Open letter to Microsoft

Dear people at Microsoft,

Last year I rebuilt my desktop PC. Made sure it was all compatible, stable, reliable and tested new hardware. My previous Desktop PC had Win7 x64 and Linux Debain dual-booting. So at first I installed Linux on my new hardware, and ran a lot of Windows apps through wine and virtual options, but they still left a lot to be desired. I love debian for servers, would never do without it, but linux on desktop still does not entirely do it for me, I miss certain tiny tools and software, my USB-audio interface (Lynx Hilo) didn’t function to its full extent, and performance differences are still very much apparent in some libraries and drivers (that is to say; Working natively in Windows they perform a lot faster).
So I decided to install Windows 10 to dual-boot next to Debian. Install for that went fine. I decided to try and find out if I could actually like Windows 10, I used it on my super-fast desktop hardware for 3 weeks continuously (after killing all the snooping and stuff I didn’t like it doing behind my back), but it gave me so many blue-screens (I’ve photographed all of them, 26 different types, during those 3 weeks), and the start-menu kept disappearing (I found online that this was really common behavior), and I have no use whatsoever for this cloud-app engine called cortana, or the metro layout it offers. Why would I want another way to Rome? I know exactly what I need on my desktop, and it’s not available in the Windows 10 ‘App Store’. Plus, Windows 10 even decided to switch my computer ON out of nowhere. That was somewhat scary, it booted up to update the Intel Management Engine I never was prompted about in the first place. Apparently I had given it permission to meddle with BIOS? Many drivers weren’t even stable in 10 yet, like the Nvidia ones. Seemed to me even big brands (like NVidia) weren’t so happy with Windows 10 either. My attempt to use Win10 started to look like an enormous failure. After too many annoying crashes, where it actually LOST data for me, I decided to give up and install my trusted Windows 7 Pro x64 again (for which I bought a license ages ago, as a reward to the developers for a properly functioning desktop OS).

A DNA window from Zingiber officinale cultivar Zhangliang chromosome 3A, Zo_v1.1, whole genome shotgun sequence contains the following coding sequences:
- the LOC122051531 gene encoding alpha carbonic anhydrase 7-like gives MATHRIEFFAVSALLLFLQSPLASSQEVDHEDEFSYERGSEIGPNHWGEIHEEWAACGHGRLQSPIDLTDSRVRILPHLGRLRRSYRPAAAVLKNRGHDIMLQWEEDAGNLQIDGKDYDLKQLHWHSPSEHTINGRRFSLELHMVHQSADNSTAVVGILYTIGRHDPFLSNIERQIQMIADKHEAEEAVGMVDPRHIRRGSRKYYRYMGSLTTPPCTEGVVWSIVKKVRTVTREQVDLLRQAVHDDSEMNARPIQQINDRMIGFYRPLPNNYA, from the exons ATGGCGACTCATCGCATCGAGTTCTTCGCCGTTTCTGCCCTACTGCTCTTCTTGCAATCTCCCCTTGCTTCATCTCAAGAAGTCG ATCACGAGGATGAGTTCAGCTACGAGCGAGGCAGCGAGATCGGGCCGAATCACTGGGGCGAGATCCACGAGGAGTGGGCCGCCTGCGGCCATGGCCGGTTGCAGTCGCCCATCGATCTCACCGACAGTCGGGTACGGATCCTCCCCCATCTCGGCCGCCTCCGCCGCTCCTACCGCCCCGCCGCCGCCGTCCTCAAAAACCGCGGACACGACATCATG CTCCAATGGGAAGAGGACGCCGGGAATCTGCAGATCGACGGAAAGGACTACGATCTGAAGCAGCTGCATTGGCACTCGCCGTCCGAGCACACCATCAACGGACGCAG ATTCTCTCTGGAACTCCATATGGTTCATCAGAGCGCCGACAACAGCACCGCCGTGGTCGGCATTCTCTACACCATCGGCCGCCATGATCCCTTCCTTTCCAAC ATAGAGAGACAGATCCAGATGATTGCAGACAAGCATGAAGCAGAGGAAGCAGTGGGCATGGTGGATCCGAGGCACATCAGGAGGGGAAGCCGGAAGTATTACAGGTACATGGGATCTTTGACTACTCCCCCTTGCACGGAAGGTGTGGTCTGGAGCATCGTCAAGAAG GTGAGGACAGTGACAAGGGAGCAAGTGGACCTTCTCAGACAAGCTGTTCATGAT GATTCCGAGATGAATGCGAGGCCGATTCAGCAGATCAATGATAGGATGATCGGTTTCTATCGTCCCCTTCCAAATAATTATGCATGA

The *only* reason for me to try Windows 10 to begin with was the marginally better support for Skylake (and newer) CPUs, but since my desktop’s CPU is a generation 6 Intel Core i7 it’s fully compatible and happy with Win7 now. Hasn’t crashed once yet. Last but not least the network stack is faster and more configurable than the one in Windows 10 (if you can even reach the options, I had to enable all kinds of ‘classic’ Windows features before I could).
I can’t help but think it’s as if you’ve given the advanced computer users the middle finger;
“Fuck you advanced users, join the stupid majority why don’t you? That way we can advertise to and track you! You’ll get used to it!”
I now still have Win7 dual boot with Linux, but there’s a lot of tools and drivers that only exist for Windows, so I tend to live in the Windows desktop environment most of the time. MobaXTerm, Cmder, TotalCommander, StableBit DrivePool and DxO PhotoLab (and many others) I can’t do without, and they work best as native Windows apps.

So, dear people at MicroSoft;